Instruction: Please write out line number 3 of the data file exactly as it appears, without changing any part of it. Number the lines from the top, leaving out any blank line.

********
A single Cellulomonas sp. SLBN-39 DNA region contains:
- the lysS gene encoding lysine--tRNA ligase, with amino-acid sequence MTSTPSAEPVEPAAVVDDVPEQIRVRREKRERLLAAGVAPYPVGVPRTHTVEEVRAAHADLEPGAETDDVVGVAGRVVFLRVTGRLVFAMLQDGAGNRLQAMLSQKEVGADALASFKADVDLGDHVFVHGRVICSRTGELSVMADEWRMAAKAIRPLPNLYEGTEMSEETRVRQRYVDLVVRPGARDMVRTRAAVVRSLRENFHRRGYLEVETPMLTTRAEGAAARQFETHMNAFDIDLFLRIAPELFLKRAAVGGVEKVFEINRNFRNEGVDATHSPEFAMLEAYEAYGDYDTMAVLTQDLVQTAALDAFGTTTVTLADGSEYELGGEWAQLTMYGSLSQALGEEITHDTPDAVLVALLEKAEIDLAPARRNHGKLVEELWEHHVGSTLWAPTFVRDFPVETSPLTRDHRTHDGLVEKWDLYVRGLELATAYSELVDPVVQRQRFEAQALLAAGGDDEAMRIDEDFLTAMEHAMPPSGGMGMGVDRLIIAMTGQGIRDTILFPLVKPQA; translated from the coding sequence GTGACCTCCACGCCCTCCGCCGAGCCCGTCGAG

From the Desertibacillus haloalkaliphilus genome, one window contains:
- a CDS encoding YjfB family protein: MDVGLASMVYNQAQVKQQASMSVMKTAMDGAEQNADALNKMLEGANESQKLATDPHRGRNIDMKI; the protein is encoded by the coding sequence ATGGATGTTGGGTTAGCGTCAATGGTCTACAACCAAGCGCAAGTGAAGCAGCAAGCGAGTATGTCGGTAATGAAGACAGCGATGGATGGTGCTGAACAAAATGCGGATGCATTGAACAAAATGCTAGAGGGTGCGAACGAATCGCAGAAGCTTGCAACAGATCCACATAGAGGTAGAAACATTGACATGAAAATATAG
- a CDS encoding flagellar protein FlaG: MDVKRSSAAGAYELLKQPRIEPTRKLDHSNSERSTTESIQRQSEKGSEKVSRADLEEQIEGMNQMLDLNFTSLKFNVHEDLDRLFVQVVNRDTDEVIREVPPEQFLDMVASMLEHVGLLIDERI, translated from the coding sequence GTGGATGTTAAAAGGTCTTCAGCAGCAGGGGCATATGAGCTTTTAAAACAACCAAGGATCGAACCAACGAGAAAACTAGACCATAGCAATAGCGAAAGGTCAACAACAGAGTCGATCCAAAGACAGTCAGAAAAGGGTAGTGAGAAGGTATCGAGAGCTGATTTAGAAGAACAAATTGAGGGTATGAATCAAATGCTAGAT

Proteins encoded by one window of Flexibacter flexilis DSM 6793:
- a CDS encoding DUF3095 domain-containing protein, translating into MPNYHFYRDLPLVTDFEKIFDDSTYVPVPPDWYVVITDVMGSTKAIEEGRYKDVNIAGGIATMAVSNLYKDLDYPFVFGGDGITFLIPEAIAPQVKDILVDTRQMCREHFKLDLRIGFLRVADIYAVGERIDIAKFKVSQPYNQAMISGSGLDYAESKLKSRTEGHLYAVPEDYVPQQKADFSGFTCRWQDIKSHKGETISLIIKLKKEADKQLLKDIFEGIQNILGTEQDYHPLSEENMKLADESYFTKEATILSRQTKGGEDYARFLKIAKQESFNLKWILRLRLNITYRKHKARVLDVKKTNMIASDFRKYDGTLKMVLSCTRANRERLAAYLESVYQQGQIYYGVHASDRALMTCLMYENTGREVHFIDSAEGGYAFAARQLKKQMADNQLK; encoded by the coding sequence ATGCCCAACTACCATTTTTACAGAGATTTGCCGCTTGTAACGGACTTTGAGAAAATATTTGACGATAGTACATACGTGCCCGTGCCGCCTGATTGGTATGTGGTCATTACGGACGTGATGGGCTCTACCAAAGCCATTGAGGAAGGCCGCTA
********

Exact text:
From the Desertibacillus haloalkaliphilus genome, one window contains: